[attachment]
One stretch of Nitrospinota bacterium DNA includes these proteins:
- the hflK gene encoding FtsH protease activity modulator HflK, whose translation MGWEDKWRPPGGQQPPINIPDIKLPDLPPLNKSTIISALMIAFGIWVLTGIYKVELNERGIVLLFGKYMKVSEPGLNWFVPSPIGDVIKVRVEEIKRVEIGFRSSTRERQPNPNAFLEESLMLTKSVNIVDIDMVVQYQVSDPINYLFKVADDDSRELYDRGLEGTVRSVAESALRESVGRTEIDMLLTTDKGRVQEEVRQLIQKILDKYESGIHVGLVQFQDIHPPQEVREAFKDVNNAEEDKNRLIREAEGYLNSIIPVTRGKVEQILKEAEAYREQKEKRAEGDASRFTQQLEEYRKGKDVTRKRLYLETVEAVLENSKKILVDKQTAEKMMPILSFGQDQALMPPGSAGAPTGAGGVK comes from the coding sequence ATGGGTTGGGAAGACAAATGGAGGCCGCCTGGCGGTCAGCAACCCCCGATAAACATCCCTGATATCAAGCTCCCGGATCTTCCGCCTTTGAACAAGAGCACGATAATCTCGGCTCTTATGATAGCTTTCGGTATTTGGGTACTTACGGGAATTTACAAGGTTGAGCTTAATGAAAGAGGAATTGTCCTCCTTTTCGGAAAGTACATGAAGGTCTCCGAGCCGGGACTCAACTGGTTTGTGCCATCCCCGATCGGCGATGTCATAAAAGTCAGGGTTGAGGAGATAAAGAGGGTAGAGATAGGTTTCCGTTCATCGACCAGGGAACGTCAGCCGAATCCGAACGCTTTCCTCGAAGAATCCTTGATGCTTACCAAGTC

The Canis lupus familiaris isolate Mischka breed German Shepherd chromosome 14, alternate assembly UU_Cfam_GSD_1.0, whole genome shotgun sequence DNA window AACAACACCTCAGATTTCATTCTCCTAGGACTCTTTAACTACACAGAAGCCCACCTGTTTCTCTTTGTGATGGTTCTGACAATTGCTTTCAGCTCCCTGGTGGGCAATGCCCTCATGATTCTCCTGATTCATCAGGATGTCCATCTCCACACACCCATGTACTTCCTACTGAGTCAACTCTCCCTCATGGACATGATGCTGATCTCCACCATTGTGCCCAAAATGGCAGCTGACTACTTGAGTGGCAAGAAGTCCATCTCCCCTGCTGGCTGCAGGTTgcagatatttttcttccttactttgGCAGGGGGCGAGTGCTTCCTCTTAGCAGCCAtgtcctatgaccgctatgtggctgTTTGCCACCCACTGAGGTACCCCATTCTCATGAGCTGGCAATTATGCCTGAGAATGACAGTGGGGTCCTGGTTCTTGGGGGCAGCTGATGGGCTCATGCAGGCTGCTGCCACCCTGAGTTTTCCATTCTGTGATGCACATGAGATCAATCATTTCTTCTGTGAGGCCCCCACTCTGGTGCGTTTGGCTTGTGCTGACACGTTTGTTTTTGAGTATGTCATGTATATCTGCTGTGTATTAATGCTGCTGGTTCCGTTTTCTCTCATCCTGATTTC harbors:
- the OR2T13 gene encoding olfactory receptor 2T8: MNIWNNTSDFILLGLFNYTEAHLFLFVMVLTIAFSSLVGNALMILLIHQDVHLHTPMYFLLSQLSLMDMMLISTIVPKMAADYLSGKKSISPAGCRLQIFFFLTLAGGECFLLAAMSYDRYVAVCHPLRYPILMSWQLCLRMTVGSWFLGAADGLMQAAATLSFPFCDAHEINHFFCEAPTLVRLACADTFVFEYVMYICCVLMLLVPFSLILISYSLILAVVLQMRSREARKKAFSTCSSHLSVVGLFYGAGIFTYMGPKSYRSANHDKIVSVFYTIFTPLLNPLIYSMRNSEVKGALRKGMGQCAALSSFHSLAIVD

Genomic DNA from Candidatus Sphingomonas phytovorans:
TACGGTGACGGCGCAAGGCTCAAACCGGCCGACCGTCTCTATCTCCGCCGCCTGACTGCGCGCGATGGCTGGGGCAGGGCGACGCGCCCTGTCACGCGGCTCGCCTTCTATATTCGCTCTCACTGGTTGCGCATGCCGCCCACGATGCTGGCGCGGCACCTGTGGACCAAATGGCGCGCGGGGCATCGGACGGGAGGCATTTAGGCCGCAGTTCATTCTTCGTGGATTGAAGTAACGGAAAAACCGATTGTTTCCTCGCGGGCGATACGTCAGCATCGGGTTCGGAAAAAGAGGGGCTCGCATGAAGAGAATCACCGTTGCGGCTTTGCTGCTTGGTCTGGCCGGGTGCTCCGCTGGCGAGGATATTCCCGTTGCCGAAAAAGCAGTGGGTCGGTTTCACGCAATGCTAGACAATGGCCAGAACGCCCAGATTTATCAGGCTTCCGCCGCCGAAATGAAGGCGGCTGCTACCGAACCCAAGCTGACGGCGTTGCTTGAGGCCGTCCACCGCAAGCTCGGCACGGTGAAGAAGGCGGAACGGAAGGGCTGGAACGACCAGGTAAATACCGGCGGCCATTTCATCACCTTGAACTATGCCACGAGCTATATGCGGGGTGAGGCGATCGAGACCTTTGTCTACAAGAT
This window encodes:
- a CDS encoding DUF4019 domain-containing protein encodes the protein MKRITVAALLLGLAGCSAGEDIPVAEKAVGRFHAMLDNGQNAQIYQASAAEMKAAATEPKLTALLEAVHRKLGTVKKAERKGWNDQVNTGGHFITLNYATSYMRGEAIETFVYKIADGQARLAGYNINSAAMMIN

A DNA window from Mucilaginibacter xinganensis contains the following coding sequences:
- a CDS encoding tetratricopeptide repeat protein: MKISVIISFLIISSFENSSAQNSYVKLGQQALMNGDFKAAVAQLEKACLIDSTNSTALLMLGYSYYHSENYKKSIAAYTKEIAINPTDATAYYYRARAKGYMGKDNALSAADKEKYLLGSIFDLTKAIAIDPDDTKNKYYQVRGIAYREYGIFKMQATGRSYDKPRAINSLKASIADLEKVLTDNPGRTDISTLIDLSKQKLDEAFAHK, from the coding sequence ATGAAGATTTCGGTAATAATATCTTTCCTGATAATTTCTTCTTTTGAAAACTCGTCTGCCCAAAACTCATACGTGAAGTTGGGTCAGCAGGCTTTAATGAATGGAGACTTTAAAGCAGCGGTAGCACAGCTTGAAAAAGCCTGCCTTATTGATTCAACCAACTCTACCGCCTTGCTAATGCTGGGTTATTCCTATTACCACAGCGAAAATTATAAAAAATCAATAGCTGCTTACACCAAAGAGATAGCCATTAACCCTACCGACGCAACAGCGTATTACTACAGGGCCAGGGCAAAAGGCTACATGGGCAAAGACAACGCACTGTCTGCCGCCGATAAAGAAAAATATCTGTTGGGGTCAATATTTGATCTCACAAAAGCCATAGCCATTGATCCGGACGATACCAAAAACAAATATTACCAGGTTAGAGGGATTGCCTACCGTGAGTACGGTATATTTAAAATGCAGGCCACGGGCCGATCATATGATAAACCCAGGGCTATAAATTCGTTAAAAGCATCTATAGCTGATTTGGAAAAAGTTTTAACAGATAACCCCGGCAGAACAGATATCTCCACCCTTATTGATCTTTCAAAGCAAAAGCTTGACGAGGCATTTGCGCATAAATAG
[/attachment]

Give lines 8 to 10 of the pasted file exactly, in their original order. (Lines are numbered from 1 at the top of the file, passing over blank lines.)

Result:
- a CDS encoding DUF4019 domain-containing protein encodes the protein MKRITVAALLLGLAGCSAGEDIPVAEKAVGRFHAMLDNGQNAQIYQASAAEMKAAATEPKLTALLEAVHRKLGTVKKAERKGWNDQVNTGGHFITLNYATSYMRGEAIETFVYKIADGQARLAGYNINSAAMMIN

A DNA window from Mucilaginibacter xinganensis contains the following coding sequences:
- a CDS encoding tetratricopeptide repeat protein: MKISVIISFLIISSFENSSAQNSYVKLGQQALMNGDFKAAVAQLEKACLIDSTNSTALLMLGYSYYHSENYKKSIAAYTKEIAINPTDATAYYYRARAKGYMGKDNALSAADKEKYLLGSIFDLTKAIAIDPDDTKNKYYQVRGIAYREYGIFKMQATGRSYDKPRAINSLKASIADLEKVLTDNPGRTDISTLIDLSKQKLDEAFAHK, from the coding sequence ATGAAGATTTCGGTAATAATATCTTTCCTGATAATTTCTTCTTTTGAAAACTCGTCTGCCCAAAACTCATACGTGAAGTTGGGTCAGCAGGCTTTAATGAATGGAGACTTTAAAGCAGCGGTAGCACAGCTTGAAAAAGCCTGCCTTATTGATTCAACCAACTCTACCGCCTTGCTAATGCTGGGTTATTCCTATTACCACAGCGAAAATTATAAAAAATCAATAGCTGCTTACACCAAAGAGATAGCCATTAACCCTACCGACGCAACAGCGTATTACTACAGGGCCAGGGCAAAAGGCTACATGGGCAAAGACAACGCACTGTCTGCCGCCGATAAAGAAAAATATCTGTTGGGGTCAATATTTGATCTCACAAAAGCCATAGCCATTGATCCGGACGATACCAAAAACAAATATTACCAGGTTAGAGGGATTGCCTACCGTGAGTACGGTATATTTAAAATGCAGGCCACGGGCCGATCATATGATAAACCCAGGGCTATAAATTCGTTAAAAGCATCTATAGCTGATTTGGAAAAAGTTTTAACAGATAACCCCGGCAGAACAGATATCTCCACCCTTATTGATCTTTCAAAGCAAAAGCTTGACGAGGCATTTGCGCATAAATAG